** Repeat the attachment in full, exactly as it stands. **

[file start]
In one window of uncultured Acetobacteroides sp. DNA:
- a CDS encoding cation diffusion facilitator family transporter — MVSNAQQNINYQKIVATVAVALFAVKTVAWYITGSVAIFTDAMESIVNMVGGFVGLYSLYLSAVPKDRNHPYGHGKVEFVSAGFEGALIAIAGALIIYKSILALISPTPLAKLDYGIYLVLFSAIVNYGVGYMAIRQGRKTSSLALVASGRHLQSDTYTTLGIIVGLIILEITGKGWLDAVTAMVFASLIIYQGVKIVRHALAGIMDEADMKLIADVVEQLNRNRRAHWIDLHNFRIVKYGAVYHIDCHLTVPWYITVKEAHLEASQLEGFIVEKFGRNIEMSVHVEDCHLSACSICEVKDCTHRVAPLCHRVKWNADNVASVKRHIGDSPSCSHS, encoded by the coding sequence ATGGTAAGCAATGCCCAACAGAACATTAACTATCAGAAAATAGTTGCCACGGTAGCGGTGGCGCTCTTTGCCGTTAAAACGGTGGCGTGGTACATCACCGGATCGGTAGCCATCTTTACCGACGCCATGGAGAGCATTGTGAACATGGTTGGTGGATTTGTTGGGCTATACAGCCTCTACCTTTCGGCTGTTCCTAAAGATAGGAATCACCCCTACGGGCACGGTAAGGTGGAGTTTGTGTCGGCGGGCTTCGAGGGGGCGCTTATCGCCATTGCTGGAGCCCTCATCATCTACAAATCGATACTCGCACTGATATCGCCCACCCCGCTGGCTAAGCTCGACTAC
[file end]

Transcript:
In one window of uncultured Acetobacteroides sp. DNA:
- a CDS encoding cation diffusion facilitator family transporter — MVSNAQQNINYQKIVATVAVALFAVKTVAWYITGSVAIFTDAMESIVNMVGGFVGLYSLYLSAVPKDRNHPYGHGKVEFVSAGFEGALIAIAGALIIYKSILALISPTPLAKLDYGIYLVLFSAIVNYGVGYMAIRQGRKTSSLALVASGRHLQSDTYTTLGIIVGLIILEITGKGWLDAVTAMVFASLIIYQGVKIVRHALAGIMDEADMKLIADVVEQLNRNRRAHWIDLHNFRIVKYGAVYHIDCHLTVPWYITVKEAHLEASQLEGFIVEKFGRNIEMSVHVEDCHLSACSICEVKDCTHRVAPLCHRVKWNADNVASVKRHIGDSPSCSHS, encoded by the coding sequence ATGGTAAGCAATGCCCAACAGAACATTAACTATCAGAAAATAGTTGCCACGGTAGCGGTGGCGCTCTTTGCCGTTAAAACGGTGGCGTGGTACATCACCGGATCGGTAGCCATCTTTACCGACGCCATGGAGAGCATTGTGAACATGGTTGGTGGATTTGTTGGGCTATACAGCCTCTACCTTTCGGCTGTTCCTAAAGATAGGAATCACCCCTACGGGCACGGTAAGGTGGAGTTTGTGTCGGCGGGCTTCGAGGGGGCGCTTATCGCCATTGCTGGAGCCCTCATCATCTACAAATCGATACTCGCACTGATATCGCCCACCCCGCTGGCTAAGCTCGACTAC